Treaties and Agreements

Article

Iran, Sanctions, and the Illusion of a Better Bargain

Author: Miles Kahler
Lawfare

At this point in time, given the current Iranian leadership, the state of Iranian public opinion, and Iranian economic conditions, relying on unilateral economic leverage to obtain a better deal is an illusion, argues Miles Kahler. More likely it would drive Iran further in the direction of North Korea—an unrestrained nuclear program and an economically isolated, unreformed regime. 

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Op-Ed

On Iran, Congress Should Just Say No

Authors: Ray Takeyh and Eric Edelman
Washington Post

While no agreement is perfect, the scale of imperfection of the Iran nuclear deal is so great that it is imperative to renegotiate a more stringent one, writes CFR’s Ray Takeyh with former Undersecretary of Defense for Policy Eric Edelman. To do so, Congress must reject the deal and push the United States and Iran to return to the table.

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Op-Ed

Reagan, Nixon and Lessons for Obama’s Iran Deal

Author: Stephen Sestanovich
Wall Street Journal

The agreement on Iran’s nuclear program announced this week has got pundits everywhere talking about Reagan gambling on Gorbachev and Nixon going to China. President Barack Obama, who has made both comparisons, insists that the deal is not based on hope that Iran will “mellow.” The author Sestanovich analyses what history tells us about reaching out to hostile ideological regimes.

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Op-Ed

The Big Winners of the Iran Nuclear Deal

Author: Micah Zenko
ForeignPolicy.com

Who are the real winners of the Iran nuclear deal? Defense planners in U.S. Central Command and the Pentagon, says Micah Zenko, because “concepts, informal arrangements, and detailed plans that go into defense planning would have all been vastly more difficult, costly, and risky.”

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Op-Ed

Living With the Iran Nuclear Deal

Author: Richard N. Haass
Project Syndicate

 A bigger problem has received much less attention: the risk of what will happen if Iran does comply with the agreement. Even without violating the accord, Iran can position itself to break out of nuclear constraints when the agreement’s critical provisions expire. At that point, there will be little to hold it back except the Nuclear Nonproliferation Treaty, a voluntary agreement that does not include penalties for non-compliance

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Op-Ed

Suppose Iran Doesn’t Cheat but Abides by a Nuclear Deal. What Then?

Author: Stephen Sestanovich
Wall Street Journal

If an Iran nuclear deal is reached, there are three areas of debate: the deal would disarm the U.S. psychologically; the Iranians might cheat; and the Iranians comply. If Iran does abide by the agreement, the Obama administration could respond in two ways—intrusive inspections, or does not fully accept the agreement.

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Op-Ed

The Unavoidable Contradiction in Striking a Nuclear Deal With Iran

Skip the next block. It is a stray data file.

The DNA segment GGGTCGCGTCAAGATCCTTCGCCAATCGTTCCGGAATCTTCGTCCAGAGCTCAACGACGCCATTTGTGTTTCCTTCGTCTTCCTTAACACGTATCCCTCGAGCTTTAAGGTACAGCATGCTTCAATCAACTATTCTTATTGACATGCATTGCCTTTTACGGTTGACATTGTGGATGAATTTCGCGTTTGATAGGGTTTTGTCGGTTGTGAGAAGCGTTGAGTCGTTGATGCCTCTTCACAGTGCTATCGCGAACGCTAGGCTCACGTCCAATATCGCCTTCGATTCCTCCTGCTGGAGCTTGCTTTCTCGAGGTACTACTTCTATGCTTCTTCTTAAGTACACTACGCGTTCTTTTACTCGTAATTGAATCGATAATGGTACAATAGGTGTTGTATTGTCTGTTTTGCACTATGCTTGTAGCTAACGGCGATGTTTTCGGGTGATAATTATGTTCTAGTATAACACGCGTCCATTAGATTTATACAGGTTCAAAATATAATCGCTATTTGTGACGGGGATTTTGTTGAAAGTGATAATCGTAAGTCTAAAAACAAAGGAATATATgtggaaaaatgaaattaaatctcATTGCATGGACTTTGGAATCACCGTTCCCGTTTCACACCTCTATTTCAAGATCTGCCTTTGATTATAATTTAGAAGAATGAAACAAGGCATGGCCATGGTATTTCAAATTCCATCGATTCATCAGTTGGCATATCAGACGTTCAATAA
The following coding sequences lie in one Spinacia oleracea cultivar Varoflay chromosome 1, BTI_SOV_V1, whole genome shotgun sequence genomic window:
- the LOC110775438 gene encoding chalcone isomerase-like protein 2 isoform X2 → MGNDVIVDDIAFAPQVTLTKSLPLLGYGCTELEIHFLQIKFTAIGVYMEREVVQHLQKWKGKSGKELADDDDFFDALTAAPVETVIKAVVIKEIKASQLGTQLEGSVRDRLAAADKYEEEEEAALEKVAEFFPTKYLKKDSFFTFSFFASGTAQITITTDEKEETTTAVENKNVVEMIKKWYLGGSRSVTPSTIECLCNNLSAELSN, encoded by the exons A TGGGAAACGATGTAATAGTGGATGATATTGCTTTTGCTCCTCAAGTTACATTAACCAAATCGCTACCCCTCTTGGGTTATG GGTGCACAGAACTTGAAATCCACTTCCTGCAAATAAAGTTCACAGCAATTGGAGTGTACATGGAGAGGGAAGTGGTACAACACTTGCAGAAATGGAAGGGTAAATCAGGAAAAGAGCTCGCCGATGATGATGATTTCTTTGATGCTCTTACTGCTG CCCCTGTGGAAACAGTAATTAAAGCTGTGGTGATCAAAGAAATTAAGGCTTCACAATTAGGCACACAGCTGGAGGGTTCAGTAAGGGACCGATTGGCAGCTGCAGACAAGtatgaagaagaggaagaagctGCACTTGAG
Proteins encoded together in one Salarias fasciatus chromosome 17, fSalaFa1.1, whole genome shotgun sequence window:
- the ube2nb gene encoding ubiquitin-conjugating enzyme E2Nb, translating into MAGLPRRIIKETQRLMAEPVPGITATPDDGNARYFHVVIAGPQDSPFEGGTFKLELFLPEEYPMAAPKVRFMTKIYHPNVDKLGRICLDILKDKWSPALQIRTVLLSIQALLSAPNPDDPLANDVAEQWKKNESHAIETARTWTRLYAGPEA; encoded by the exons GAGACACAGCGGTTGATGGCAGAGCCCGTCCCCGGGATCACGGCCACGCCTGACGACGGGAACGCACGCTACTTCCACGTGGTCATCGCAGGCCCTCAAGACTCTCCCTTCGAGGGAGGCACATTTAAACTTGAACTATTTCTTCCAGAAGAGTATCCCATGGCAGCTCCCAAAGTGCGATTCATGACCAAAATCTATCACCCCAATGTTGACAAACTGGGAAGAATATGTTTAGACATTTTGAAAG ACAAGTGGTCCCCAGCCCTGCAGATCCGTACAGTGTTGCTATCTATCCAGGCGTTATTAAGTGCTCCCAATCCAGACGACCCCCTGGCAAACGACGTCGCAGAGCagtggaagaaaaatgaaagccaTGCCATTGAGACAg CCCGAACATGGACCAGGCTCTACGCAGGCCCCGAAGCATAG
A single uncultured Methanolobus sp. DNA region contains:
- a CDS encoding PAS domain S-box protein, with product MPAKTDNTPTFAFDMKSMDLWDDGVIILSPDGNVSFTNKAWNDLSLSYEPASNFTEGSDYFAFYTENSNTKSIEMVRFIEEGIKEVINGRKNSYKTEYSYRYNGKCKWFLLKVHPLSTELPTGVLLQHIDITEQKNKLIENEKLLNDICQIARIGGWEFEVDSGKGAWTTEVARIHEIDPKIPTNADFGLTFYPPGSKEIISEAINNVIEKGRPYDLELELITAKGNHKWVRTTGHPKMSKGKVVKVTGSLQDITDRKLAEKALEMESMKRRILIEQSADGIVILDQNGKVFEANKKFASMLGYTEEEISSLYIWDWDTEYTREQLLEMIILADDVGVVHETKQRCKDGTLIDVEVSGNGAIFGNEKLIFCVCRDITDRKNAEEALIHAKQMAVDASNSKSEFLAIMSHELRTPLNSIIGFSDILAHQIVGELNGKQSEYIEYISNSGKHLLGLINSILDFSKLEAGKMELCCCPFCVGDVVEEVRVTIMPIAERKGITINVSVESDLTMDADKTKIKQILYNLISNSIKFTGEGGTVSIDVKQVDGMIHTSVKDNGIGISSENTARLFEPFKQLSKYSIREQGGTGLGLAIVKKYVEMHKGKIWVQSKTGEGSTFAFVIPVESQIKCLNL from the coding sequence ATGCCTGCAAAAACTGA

Author: Ray Takeyh
Wall Street Journal

The U.S. and Iran are struggling to conclude what could be one of the most permissive arms-control agreements in history. Defenders of a deal insist that the U.S. could still hold Iran accountable for its pernicious policies, regardless of an accord. Such assurances miss the point that maintenance of an arms-control agreement is inconsistent with a coercive policy.

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Op-Ed

The Payoff for Iran

Author: Ray Takeyh
Washington Post

The massive financial gains from a nuclear deal would enable Iran’s imperial ambitions in a fracturing Middle East, writes CFR’s Ray Takeyh. At the same time, the Islamic Republic would invest the money in consolidating the power of a repressive regime.

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Op-Ed

The Iran Endgame

Author: Philip Gordon
Politico

In an article for Politico, Philip Gordon discusses the difficult issues that remain to be resolved in the negotiations with Iran as the June 30 deadline approaches. He argues the United States and its partners must stand firm on key principles and spells out what they need – and do not need – for an agreement that serves U.S. national interests.

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Op-Ed

Analyzing Khamenei's Criticism of the Iran Nuclear Framework Deal

Author: Ray Takeyh
Wall Street Journal

Ayatollah Ali Khamenei’s demand that all sanctions must be lifted in exchange for an agreement indicates that Iran’s top decision-maker may not be involved in the negotiation process, writes CFR’s Ray Takeyh. In that case, there is little value in the agreement and little faith that Iran would fulfill its obligations.

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Op-Ed

The Iran Time Bomb

Authors: Ray Takeyh, Michael V. Hayden, and Olli Heinonen
Washington Post

As negotiations between Iran and the great powers press forward, Secretary of State John F. Kerry seems to have settled on this defense of any agreement: The terms will leave Iran at least a year away from obtaining a nuclear bomb, thus giving the world plenty of time to react to infractions.

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